Australian Colleges Start to Ban Smartwatches During Tests

Since the original Pebble took the Internet by storm, the smartwatch has become very much "a thing" and now that both Apple and Google have high-profile products on shelves, it's no wonder that institutions are starting to figure out how to deal with these tiny computers on our wrists. After all, that's what these new watches really are, they're small computers mounted to our wrists, and while a lot of their functions require a smartphone be nearby, there are standalone apps that can prove quite useful. Some schools in Australia have started to ban them, in order to combat high-tech methods for cheating that some students might use while taking a test.

As Business Insider is reporting, both Melbourne's La Trobe University and Sydney's University of New South Wales have started to ban watches, period. The University of New South Wales explains the rules fairly well on their website, stating that "due to advances in watch technologies the UNSW exams rules have been updated: No wrist or handheld watches are to be worn or placed on your desk during exams." All of this might seem a little zealous, but considering devices like the Moto 360, G Watch R and Watch Urbane could all be mistaken for an everyday timepiece from a distance, it's understandable they're taking on all watches. Closer to home in the United States, both ACT and Advanced Placement tests ban smartwatches, while the SAT rules don't explicitly mention smartwatches. However, they do say that devices "including digital watches" that can display "text, or video content" are banned.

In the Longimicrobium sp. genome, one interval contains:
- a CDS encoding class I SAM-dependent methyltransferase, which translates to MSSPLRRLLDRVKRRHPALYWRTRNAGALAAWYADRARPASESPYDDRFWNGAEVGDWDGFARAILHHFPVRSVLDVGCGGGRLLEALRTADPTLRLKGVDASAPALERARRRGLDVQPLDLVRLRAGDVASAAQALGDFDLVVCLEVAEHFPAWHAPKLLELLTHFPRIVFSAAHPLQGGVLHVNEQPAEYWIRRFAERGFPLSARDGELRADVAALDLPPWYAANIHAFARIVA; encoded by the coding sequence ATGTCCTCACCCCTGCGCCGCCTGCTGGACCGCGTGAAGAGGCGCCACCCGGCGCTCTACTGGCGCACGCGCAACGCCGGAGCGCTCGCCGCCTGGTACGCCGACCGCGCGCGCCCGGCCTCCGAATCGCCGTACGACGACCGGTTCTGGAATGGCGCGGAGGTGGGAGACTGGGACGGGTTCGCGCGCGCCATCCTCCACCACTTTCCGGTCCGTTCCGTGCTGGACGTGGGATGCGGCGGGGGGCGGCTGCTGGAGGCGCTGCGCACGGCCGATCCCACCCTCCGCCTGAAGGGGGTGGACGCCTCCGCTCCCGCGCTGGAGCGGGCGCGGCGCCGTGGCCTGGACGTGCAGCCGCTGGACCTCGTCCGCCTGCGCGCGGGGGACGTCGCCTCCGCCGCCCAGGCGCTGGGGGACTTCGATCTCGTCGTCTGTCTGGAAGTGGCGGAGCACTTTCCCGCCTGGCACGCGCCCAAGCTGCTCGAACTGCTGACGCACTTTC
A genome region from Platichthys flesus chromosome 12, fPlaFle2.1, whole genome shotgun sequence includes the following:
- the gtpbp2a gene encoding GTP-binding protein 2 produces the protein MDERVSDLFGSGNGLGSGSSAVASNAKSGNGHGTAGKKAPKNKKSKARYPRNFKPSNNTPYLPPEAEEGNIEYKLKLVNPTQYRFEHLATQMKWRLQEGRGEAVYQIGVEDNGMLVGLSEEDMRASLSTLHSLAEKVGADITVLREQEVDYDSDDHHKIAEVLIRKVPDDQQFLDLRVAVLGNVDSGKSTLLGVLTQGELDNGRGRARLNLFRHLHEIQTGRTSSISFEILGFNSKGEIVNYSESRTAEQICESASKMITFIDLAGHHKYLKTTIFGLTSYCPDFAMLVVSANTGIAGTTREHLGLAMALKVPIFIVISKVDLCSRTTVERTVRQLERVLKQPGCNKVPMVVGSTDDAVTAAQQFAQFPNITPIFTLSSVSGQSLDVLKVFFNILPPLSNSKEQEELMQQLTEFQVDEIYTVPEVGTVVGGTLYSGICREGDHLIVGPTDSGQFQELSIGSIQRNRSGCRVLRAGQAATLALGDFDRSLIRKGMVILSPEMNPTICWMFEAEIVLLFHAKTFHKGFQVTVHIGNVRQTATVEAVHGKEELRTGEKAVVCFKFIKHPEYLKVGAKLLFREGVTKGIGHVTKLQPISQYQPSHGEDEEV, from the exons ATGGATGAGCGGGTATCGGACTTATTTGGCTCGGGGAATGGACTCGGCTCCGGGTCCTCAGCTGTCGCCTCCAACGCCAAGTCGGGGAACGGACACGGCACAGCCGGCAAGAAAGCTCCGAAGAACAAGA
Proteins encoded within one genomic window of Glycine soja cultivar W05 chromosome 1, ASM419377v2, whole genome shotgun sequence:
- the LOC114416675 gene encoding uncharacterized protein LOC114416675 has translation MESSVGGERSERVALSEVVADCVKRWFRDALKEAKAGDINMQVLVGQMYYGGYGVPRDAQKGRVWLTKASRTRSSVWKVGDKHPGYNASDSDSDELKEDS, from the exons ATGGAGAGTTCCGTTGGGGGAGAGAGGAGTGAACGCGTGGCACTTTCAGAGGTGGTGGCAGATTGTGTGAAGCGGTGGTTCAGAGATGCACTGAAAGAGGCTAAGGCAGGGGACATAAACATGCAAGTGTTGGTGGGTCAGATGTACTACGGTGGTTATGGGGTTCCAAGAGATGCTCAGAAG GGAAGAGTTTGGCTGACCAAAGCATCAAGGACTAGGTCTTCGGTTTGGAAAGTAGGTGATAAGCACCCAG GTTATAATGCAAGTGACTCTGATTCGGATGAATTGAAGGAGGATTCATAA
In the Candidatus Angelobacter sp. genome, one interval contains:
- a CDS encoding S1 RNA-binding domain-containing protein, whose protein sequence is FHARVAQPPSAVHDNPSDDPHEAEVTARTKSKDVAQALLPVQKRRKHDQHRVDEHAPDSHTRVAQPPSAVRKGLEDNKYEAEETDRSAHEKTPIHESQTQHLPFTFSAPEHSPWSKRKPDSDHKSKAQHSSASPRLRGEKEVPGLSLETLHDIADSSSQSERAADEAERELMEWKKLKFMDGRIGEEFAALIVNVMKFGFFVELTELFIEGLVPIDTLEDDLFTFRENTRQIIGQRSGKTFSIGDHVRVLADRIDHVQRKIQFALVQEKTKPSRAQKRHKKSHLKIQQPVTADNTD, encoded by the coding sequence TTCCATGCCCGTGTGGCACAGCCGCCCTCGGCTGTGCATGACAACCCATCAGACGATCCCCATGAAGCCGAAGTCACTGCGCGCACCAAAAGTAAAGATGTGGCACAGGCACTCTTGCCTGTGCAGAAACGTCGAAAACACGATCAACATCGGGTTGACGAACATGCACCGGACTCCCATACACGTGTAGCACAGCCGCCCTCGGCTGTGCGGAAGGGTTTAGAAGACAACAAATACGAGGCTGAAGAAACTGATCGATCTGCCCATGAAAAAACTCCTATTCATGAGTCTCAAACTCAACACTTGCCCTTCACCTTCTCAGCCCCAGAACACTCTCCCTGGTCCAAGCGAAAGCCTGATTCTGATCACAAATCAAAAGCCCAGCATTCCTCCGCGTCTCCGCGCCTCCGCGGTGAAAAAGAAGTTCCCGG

New devices like smartwatches will certainly test new rules from exam halls to the courts. How institutions react to these new devices will determine how they're received by the general public over the next few years, and right now the general consensus is that a smartwatch is a luxury, and something not necessarily needed. In five years, this could all change, after all it didn't take much of the developed world to move over to smartphones now did it? This ban is unsurprising, and we're sure that hardworking students will appreciate the move to keep cheat sheets, no matter their form, out of exam halls everywhere.

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About the Author

Tom Dawson

Former Editor-in-Chief
For years now I've had a heavy interest in technology, growing up with 8-bit computers and gaming consoles has fed into an addiction to everything that beeps. Android saved me from the boredom of iOS years ago and I love watching the platform grow. As an avid reader and writer nothing pleases me more than to write about the exciting world of Android, Google and mobile technology as a whole.
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